Archie Manning:

So again, there's a, I'm not saying it's bad for a quarterback to sometimes... I did it a few times, but if I really was going to kind of jump someone, I really tried to do it privately. I think to embarrass someone in front of 10 other guys in that huddle, I never felt like that worked very good. No, some guys didn't care and maybe they needed it, but I just think it's better to individually talk, someone, try to motivate them a little bit and make them understand what we need to do to be successful.

Brian Lord:

Now, obviously, we did, we did do a question earlier about you know, some of that parenting and fatherhood, that sort of thing. But I know that's one of the biggest things that people always ask for us. We have a couple of questions on that. So how did your relationship with your sons change once they became grown men?

Archie Manning:

Well, I took them off allowance. You know, two of them, my oldest son Cooper after college got into the business world, but he had some very, very proud of it really well. And the other two went into pro football when they, when they got out of college. I think, I think it becomes... And out, I didn't, I was never, I never tried to be their coach when they were coming up through junior high and high school, even though I had played, they had a coach and I just didn't think it was my place. I wanted to be their, their father and not be their coach. And so now they asked me, you know, at a younger age, you may ask me, daddy, you want to go play catch with us. I go, I'll go. But I never said, "Get your ball and bat or get your football. We're going to play catch." It kind of had to be them. So when they got into high school and college, I never tried to go over that coach with some technical things. Matter of fact, I'm just trying to drop the law out of that. I just didn't, I didn't talk X's and O's with them. And I, and I really appreciated, I think they appreciated that they had a good coach. They had good coaches, but they would come to me with, with other things beside the X's and O's how did, well, what about when I got to talk to the media about this? How should I handle that? What if they ask me advice, I'm gonna give it to them. Getting into pro ball, you know, kind of setting up a life away from football, being away from home. This is my profession. Now they would get married and all, and all those, all those things.

Archie Manning:

I think over time, you kind of get away from the father, son relationship into a best friend type of thing. And I enjoyed that, you know, where I was kind of I felt like I was kind of their buddy and they could, they get, asked me to do something. They could ask my advice. I loved that relationship rather than me just trying to be dominant over them. I mean, my, my boys are now in their forties and they've been down some rough roads and they've had the highs and the lows, but they, they, they deal with it. And we, we have a great relationship and you know, another thing I've always told them, and I've heard them say this, but I've told them often. I said, "If you never want to disappoint me is for y'all not to get along." I hate to see that. And it happens in our society. I hate it to see siblings that don't get along and you see it. And I know sometimes it just happens and maybe there's a good reason, but I've kind of studied it a little bit. Cause it makes me sad to see it. And as, as one thing I'm really very proud of, of especially my three boys, they're all married, they all got children. They all got, you know, this old, this old world, this pandemic, and all these things, but they still get along and they have fun with each other. And that makes me proud.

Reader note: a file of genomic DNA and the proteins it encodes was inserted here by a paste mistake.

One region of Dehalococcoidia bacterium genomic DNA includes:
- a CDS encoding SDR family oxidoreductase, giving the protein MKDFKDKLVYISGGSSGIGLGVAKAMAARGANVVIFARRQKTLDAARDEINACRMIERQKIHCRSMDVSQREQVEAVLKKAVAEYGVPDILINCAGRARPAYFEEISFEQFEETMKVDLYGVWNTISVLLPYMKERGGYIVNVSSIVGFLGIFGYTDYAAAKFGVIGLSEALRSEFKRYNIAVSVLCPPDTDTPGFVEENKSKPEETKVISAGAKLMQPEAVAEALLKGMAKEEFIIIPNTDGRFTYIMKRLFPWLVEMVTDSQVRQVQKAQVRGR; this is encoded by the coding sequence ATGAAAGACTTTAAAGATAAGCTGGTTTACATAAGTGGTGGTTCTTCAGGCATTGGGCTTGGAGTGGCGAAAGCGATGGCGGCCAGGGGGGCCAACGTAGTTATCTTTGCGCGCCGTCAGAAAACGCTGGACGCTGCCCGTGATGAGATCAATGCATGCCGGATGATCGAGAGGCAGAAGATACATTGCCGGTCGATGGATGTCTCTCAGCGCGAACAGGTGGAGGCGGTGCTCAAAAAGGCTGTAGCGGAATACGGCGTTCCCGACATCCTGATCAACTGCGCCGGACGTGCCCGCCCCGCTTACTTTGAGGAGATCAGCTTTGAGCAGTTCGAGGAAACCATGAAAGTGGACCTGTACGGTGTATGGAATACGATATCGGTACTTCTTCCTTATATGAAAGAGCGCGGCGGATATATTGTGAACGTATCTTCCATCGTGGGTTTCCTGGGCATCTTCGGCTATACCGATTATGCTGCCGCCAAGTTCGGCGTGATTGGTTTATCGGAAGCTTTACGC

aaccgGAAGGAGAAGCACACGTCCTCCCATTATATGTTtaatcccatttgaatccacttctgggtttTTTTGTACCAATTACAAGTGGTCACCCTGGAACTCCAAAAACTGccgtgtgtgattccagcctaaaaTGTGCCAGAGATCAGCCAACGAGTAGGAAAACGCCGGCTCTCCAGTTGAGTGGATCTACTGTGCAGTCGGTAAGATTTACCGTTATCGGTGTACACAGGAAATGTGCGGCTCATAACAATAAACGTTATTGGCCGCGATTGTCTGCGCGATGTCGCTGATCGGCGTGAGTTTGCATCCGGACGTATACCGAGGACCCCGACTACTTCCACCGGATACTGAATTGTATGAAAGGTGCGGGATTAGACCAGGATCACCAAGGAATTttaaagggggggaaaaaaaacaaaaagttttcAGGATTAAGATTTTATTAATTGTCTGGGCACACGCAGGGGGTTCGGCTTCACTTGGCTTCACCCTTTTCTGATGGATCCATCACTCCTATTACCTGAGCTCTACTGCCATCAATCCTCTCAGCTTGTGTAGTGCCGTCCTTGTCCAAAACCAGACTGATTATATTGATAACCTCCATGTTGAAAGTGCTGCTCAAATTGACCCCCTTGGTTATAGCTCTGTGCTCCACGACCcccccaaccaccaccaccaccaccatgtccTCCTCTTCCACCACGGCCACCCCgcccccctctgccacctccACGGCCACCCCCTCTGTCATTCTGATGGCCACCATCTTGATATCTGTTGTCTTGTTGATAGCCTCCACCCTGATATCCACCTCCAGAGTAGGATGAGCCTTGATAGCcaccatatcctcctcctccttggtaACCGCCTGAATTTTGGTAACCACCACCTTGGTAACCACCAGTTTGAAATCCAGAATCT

Brian Lord:

One last question here, I know we're coming up on you know Super Bowl Sunday and there's been many many commercials out there that have involved view or Mannings in some, some form or fashion. And so out of all the commercials that you've ever done, what are your favorites?

Archie Manning:

You know, a lot of people ask me about what Peyton's commercial. Peyton has done, so many, and they've done some together has been fun. And, but all, all of us oh, I was a better one. Even Olivia was in one and this was years and years ago, ESPN came to me and said, eh, ESPN does some really funny [inaudible] through the years, I've really done some great stuff. So we want all the Mannings in a commercial. I said, I can't get all the Mannings to Bristol, Connecticut virtually impossible right now, Peyton and Eli were already in pro ball. And but we were in New York, we were all going to be in New York. So I called the girl back. I said, I think we could get up there, but it's gotta be quick. Peyton's got to go to a mini-camp. We'll be ready. We'll be ready. They sent me the script. We went in there and they had, and so I don't know how many people remember it, but basically we're all we're taking a tour of ESPN and I said, okay, here's what we're going to do. We're going down. And he's going to take us down there and we'll build the tour and Peyton, you, and Eli are going to be in the back. And y'all were kind of frolicking with each other kind of messing with each other. And what does your dad usually do when y'all do that? And they said, he gives us the look. First, first thing he does is it gives us the look. So he said, okay, we want the look. So we, I mean it a roll with the cameras. Cause Peyton had to go to a mini-camp. We kind of need to get this done. And I was proud to say when we did it we didn't want to take on the look. They said that's it. That's how many, I can't tell you how many people through the years is that that's the look my dad used to give me, you know? So I think I've gotten more comments about that when it's mostly about, about the look.

Brian Lord:

That is great. Now, how often now did the boys just beat each other up? Cause it looked like they were, they were doing a lot. I've I've seen that commercial so many times myself. Yeah.

Archie Manning:

That was, you know, you know, Cooper was two years older than Peyton, and then it was a five-year gap to Eli. So when they were growing up, Peyton and Cooper two years apart, yeah, they fought. I mean they battled and they just competed, but Eli was five years back. They just, I don't know, abuse is not a good word. They just messed with Eli, you know, things. They just, they just played with it, you know? He, he, you know, as he got older, he kind of caught on, he kinda had to Win his way here to get his respect, that, to get in there, to get in those battles.

Beyond Speaking is hosted by Brian Lord and produced by Eric Woodie